This one just means more in Texas.
In a season full of surprise storylines, from a plethora of 100-loss teams making the postseason, to new rules with a pitch clock that made the game a lightning rod of paced-energy, to titans crumbling before our eyes, it was always the Rangers that were at the heart of it all in 2023, for better and for worse, that makes it fitting that they’re the ones lifting the trophy.
The franchise was ridiculed for the amount of spending it used in years past with a bevy of contracts that didn’t work out- suddenly it went from 100+ loss team to investing in Marcus Semien and Corey Seager, and signing an aging and broken Jacob deGrom with Bruce Bochy coming out of retirement to join the team sent one message: in a sport where many conservatively hold off and play the long game, we are going to invest in winning now.
The “go and take it” mindset, the bringing in experienced veterans, the environment where the young rookies like Josh Jung and Evan Carter are encouraged to be themselves and make mistakes amongst the old guard, and the collective awareness that the window is right now all made the team special.
They thrived when having an Astros dynasty within the division making them the hunter rather than the hunted; the first half had a pitching rotation that was nails in Eovaldi, Gray, and even Andrew Heaney looking like all-star caliber pitchers paired with the most runs-driven in by an offense in the league. The critics not used to seeing the red white and blue uniform fly so high assumed that the formula of having historic numbers on both sides of the plate was not sustainable for a 162-game season; the breakdown of Jacob deGrom needing another Tommy John surgery only amplified those voices, as they were proven right as they came back to Earth.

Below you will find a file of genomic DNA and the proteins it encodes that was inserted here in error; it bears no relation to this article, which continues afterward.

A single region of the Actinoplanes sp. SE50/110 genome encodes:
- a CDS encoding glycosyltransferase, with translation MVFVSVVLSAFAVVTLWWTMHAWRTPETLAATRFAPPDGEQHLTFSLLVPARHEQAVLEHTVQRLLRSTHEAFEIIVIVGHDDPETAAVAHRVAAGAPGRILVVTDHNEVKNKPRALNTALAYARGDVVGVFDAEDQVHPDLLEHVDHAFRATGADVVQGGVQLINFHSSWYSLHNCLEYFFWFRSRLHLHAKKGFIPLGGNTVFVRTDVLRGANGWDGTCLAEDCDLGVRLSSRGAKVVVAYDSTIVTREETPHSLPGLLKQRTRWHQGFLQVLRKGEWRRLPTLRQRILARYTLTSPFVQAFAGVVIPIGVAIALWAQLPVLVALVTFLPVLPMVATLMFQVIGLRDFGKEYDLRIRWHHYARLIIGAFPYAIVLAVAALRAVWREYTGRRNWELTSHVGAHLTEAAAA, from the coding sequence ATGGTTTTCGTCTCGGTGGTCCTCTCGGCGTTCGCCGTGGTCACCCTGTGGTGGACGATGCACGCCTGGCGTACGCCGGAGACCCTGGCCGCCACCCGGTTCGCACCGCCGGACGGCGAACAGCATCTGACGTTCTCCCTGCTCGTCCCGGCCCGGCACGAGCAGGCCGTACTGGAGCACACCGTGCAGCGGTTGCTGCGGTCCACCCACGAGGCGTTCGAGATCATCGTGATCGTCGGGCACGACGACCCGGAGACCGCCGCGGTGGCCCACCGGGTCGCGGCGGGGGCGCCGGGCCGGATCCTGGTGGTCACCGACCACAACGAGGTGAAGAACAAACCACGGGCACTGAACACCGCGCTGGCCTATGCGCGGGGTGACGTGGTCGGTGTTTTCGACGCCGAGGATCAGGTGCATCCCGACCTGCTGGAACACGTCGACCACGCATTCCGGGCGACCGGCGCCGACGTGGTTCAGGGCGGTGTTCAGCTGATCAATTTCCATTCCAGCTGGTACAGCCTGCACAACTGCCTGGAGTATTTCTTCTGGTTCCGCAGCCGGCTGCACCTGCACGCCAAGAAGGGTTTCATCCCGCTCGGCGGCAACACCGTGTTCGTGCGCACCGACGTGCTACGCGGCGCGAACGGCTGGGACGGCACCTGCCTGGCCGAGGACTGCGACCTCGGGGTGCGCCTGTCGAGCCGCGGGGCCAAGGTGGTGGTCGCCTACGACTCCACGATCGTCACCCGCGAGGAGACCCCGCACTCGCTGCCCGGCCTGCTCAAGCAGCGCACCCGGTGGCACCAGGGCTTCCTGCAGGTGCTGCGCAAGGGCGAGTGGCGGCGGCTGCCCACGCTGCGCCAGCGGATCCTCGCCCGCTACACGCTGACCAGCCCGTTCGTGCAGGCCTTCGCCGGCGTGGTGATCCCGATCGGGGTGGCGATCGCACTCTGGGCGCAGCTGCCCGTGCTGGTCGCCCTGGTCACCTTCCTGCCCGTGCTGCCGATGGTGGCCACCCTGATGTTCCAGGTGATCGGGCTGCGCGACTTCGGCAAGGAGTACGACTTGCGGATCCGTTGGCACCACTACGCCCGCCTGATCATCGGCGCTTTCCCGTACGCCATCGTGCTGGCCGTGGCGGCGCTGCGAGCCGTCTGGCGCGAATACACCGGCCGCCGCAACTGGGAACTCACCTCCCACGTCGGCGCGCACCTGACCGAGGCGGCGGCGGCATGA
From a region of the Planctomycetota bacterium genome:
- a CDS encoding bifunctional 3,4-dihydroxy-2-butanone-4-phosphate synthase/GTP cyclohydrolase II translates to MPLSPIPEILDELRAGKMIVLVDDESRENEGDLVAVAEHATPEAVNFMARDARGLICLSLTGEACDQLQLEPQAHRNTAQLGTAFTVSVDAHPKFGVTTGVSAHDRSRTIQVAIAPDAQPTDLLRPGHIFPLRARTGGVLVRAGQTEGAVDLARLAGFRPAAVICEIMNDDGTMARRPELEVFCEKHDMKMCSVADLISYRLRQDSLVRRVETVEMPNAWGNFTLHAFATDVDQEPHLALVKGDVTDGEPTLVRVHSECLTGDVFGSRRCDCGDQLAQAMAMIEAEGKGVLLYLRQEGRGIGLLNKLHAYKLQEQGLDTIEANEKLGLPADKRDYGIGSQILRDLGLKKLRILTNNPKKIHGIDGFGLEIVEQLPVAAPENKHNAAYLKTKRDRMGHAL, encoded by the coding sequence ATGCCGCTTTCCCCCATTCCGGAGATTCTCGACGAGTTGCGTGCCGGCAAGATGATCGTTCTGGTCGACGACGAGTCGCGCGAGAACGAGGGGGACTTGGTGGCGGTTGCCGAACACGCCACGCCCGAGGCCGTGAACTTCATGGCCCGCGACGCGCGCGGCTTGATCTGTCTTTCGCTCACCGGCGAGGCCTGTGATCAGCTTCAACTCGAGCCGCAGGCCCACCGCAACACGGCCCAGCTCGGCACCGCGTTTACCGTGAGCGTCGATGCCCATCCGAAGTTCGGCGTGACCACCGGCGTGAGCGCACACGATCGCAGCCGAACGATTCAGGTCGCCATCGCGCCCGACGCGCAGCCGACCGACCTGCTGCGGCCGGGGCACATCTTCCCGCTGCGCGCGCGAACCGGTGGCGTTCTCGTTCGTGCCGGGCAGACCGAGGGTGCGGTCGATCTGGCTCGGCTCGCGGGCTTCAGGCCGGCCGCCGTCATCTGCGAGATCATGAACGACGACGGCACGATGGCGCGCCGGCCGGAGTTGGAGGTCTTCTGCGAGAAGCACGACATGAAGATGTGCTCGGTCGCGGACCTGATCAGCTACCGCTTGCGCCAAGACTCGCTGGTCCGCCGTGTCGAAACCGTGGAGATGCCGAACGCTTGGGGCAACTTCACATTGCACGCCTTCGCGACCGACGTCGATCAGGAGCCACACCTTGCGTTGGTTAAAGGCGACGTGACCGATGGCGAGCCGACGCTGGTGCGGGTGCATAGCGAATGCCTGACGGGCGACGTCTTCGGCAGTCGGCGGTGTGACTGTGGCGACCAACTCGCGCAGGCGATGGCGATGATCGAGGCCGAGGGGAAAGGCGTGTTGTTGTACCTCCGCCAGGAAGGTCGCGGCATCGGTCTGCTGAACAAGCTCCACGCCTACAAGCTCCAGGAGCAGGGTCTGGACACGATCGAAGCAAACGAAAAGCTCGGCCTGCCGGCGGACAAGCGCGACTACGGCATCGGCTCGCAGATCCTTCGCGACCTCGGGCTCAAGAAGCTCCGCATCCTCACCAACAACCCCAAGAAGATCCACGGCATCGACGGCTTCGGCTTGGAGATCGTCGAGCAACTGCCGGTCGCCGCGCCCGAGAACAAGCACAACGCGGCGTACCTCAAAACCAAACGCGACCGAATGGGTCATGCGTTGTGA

They never wavered and remembered their mantra: go and take it. They acquired Aroldis Chapman, Max Scherzer, and Jordan Montgomery, who surely will cash out this year hitting free agency after his postseason run. These were all win-now moves as veterans or upcoming free agents, but the desperation of these adds sent the message to those amplified voices that it was indeed all hands on deck for the run.
They had no momentum going into the postseason, limping in with injuries, having a bullpen that blew more saves than held leads, and got passed up by the great white shark of the Astros in the division before having a 6-game win streak, a called-up 21 year-old in Evan Carter with superpowers suddenly batting third in their lineup, and dethroning “American League Beast” teams in Tampa and Baltimore and ironically jamming to Creed in the process.
Game 5 of the ALCS against the Astros should have been the nail in the coffin; after having a moment of triumph with Adolis Garcia’s home run only for the benches to clear and Jose Altuve hitting a go-ahead home run, that was heartbreak the Rangers’ fans knew all too well.
But they kept listening to Creed.
And they kept winning.
That’s the romance of baseball.
For the first time ever, congratulations to your 2023 World Series Champion Texas Rangers.